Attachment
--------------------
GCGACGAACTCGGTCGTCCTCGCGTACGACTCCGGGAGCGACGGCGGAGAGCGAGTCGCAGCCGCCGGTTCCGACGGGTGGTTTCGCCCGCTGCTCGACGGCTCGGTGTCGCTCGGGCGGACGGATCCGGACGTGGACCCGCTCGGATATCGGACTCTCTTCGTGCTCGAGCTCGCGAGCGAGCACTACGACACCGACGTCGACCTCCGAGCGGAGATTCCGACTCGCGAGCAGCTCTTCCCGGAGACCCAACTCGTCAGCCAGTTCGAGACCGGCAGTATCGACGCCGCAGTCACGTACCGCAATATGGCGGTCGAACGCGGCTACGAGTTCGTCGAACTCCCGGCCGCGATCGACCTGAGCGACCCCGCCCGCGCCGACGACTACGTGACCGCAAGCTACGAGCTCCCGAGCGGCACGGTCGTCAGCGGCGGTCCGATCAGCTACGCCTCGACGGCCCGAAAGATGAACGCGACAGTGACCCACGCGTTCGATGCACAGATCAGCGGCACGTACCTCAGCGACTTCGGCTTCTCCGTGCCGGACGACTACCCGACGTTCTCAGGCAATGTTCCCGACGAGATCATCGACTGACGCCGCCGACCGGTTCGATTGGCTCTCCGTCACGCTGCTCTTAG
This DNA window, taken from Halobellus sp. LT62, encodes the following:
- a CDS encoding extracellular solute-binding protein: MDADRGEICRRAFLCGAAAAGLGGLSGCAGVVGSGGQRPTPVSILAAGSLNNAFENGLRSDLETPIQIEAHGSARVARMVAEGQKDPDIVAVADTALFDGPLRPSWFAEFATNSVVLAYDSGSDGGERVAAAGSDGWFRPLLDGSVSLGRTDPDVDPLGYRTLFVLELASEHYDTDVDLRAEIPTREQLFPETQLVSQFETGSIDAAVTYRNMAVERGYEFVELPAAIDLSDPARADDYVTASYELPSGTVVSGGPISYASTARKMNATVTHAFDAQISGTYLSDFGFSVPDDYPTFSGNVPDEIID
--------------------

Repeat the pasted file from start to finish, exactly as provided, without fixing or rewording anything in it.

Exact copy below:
GCGACGAACTCGGTCGTCCTCGCGTACGACTCCGGGAGCGACGGCGGAGAGCGAGTCGCAGCCGCCGGTTCCGACGGGTGGTTTCGCCCGCTGCTCGACGGCTCGGTGTCGCTCGGGCGGACGGATCCGGACGTGGACCCGCTCGGATATCGGACTCTCTTCGTGCTCGAGCTCGCGAGCGAGCACTACGACACCGACGTCGACCTCCGAGCGGAGATTCCGACTCGCGAGCAGCTCTTCCCGGAGACCCAACTCGTCAGCCAGTTCGAGACCGGCAGTATCGACGCCGCAGTCACGTACCGCAATATGGCGGTCGAACGCGGCTACGAGTTCGTCGAACTCCCGGCCGCGATCGACCTGAGCGACCCCGCCCGCGCCGACGACTACGTGACCGCAAGCTACGAGCTCCCGAGCGGCACGGTCGTCAGCGGCGGTCCGATCAGCTACGCCTCGACGGCCCGAAAGATGAACGCGACAGTGACCCACGCGTTCGATGCACAGATCAGCGGCACGTACCTCAGCGACTTCGGCTTCTCCGTGCCGGACGACTACCCGACGTTCTCAGGCAATGTTCCCGACGAGATCATCGACTGACGCCGCCGACCGGTTCGATTGGCTCTCCGTCACGCTGCTCTTAG
This DNA window, taken from Halobellus sp. LT62, encodes the following:
- a CDS encoding extracellular solute-binding protein: MDADRGEICRRAFLCGAAAAGLGGLSGCAGVVGSGGQRPTPVSILAAGSLNNAFENGLRSDLETPIQIEAHGSARVARMVAEGQKDPDIVAVADTALFDGPLRPSWFAEFATNSVVLAYDSGSDGGERVAAAGSDGWFRPLLDGSVSLGRTDPDVDPLGYRTLFVLELASEHYDTDVDLRAEIPTREQLFPETQLVSQFETGSIDAAVTYRNMAVERGYEFVELPAAIDLSDPARADDYVTASYELPSGTVVSGGPISYASTARKMNATVTHAFDAQISGTYLSDFGFSVPDDYPTFSGNVPDEIID